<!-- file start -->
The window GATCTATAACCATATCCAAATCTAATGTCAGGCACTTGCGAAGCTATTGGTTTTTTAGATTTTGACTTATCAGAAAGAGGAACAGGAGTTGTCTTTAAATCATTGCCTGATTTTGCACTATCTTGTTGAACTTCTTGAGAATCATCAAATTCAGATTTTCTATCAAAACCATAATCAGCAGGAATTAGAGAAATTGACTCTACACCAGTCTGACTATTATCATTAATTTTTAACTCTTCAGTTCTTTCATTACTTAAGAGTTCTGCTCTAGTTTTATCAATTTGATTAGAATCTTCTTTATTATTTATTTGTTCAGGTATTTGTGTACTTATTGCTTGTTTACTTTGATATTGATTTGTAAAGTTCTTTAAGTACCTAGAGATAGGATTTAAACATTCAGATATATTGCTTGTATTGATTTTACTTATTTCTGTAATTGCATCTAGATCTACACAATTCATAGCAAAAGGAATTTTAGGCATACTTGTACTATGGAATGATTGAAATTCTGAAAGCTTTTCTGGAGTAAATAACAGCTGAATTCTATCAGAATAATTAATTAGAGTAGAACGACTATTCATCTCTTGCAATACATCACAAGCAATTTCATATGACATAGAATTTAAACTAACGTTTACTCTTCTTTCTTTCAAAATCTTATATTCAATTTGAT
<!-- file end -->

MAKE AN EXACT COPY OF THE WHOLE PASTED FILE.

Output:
The window GATCTATAACCATATCCAAATCTAATGTCAGGCACTTGCGAAGCTATTGGTTTTTTAGATTTTGACTTATCAGAAAGAGGAACAGGAGTTGTCTTTAAATCATTGCCTGATTTTGCACTATCTTGTTGAACTTCTTGAGAATCATCAAATTCAGATTTTCTATCAAAACCATAATCAGCAGGAATTAGAGAAATTGACTCTACACCAGTCTGACTATTATCATTAATTTTTAACTCTTCAGTTCTTTCATTACTTAAGAGTTCTGCTCTAGTTTTATCAATTTGATTAGAATCTTCTTTATTATTTATTTGTTCAGGTATTTGTGTACTTATTGCTTGTTTACTTTGATATTGATTTGTAAAGTTCTTTAAGTACCTAGAGATAGGATTTAAACATTCAGATATATTGCTTGTATTGATTTTACTTATTTCTGTAATTGCATCTAGATCTACACAATTCATAGCAAAAGGAATTTTAGGCATACTTGTACTATGGAATGATTGAAATTCTGAAAGCTTTTCTGGAGTAAATAACAGCTGAATTCTATCAGAATAATTAATTAGAGTAGAACGACTATTCATCTCTTGCAATACATCACAAGCAATTTCATATGACATAGAATTTAAACTAACGTTTACTCTTCTTTCTTTCAAAATCTTATATTCAATTTGAT